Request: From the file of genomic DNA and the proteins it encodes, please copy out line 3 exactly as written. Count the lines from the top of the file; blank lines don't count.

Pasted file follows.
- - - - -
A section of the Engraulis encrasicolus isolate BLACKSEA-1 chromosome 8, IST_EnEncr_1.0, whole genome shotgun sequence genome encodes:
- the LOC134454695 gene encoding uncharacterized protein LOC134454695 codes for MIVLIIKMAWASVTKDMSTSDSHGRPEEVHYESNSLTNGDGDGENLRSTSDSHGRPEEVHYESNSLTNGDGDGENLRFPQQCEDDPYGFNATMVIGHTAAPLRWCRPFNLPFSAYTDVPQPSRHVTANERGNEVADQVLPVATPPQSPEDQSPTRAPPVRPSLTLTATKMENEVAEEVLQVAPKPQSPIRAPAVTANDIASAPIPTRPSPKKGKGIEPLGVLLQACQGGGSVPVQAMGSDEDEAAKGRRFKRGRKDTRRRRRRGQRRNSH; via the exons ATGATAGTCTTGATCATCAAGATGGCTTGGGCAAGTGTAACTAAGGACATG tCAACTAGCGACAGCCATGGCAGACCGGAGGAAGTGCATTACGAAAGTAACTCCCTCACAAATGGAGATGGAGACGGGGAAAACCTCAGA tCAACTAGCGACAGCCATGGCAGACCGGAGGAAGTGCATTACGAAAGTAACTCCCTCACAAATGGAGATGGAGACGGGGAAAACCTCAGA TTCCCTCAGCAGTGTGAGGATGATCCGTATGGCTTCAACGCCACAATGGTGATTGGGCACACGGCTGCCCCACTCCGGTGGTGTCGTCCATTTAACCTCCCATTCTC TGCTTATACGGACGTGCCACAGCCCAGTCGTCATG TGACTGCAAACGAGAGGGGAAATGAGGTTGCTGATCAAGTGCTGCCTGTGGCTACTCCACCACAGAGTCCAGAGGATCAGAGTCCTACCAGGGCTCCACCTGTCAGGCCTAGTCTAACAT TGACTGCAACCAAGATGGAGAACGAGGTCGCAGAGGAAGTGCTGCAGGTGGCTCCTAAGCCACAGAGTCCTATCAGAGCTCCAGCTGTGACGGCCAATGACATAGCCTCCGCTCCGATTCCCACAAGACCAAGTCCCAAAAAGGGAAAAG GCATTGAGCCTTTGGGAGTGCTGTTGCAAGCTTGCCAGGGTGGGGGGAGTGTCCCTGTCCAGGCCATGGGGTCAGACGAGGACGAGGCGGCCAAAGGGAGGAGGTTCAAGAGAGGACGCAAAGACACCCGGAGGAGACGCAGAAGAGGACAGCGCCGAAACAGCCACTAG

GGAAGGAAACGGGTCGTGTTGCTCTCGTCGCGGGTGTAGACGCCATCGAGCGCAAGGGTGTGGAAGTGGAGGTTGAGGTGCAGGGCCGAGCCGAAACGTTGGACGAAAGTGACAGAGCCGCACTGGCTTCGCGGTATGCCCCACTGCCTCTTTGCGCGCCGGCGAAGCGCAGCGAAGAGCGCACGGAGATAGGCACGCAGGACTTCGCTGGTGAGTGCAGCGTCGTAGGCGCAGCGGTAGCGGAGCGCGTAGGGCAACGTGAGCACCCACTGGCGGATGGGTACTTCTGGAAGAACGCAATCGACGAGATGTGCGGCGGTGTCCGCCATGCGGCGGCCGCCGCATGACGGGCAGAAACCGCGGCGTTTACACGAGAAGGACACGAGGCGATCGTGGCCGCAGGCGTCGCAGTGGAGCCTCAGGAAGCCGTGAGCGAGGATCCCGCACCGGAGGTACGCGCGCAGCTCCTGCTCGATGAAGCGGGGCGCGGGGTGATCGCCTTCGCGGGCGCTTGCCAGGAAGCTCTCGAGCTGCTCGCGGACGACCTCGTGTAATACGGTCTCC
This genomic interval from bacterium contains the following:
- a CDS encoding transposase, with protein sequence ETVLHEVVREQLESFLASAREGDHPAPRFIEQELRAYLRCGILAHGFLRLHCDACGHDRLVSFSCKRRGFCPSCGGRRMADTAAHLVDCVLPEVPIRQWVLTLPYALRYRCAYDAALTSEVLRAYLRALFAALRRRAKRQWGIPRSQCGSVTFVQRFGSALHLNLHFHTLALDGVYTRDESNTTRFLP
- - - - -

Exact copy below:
GGAAGGAAACGGGTCGTGTTGCTCTCGTCGCGGGTGTAGACGCCATCGAGCGCAAGGGTGTGGAAGTGGAGGTTGAGGTGCAGGGCCGAGCCGAAACGTTGGACGAAAGTGACAGAGCCGCACTGGCTTCGCGGTATGCCCCACTGCCTCTTTGCGCGCCGGCGAAGCGCAGCGAAGAGCGCACGGAGATAGGCACGCAGGACTTCGCTGGTGAGTGCAGCGTCGTAGGCGCAGCGGTAGCGGAGCGCGTAGGGCAACGTGAGCACCCACTGGCGGATGGGTACTTCTGGAAGAACGCAATCGACGAGATGTGCGGCGGTGTCCGCCATGCGGCGGCCGCCGCATGACGGGCAGAAACCGCGGCGTTTACACGAGAAGGACACGAGGCGATCGTGGCCGCAGGCGTCGCAGTGGAGCCTCAGGAAGCCGTGAGCGAGGATCCCGCACCGGAGGTACGCGCGCAGCTCCTGCTCGATGAAGCGGGGCGCGGGGTGATCGCCTTCGCGGGCGCTTGCCAGGAAGCTCTCGAGCTGCTCGCGGACGACCTCGTGTAATACGGTCTCC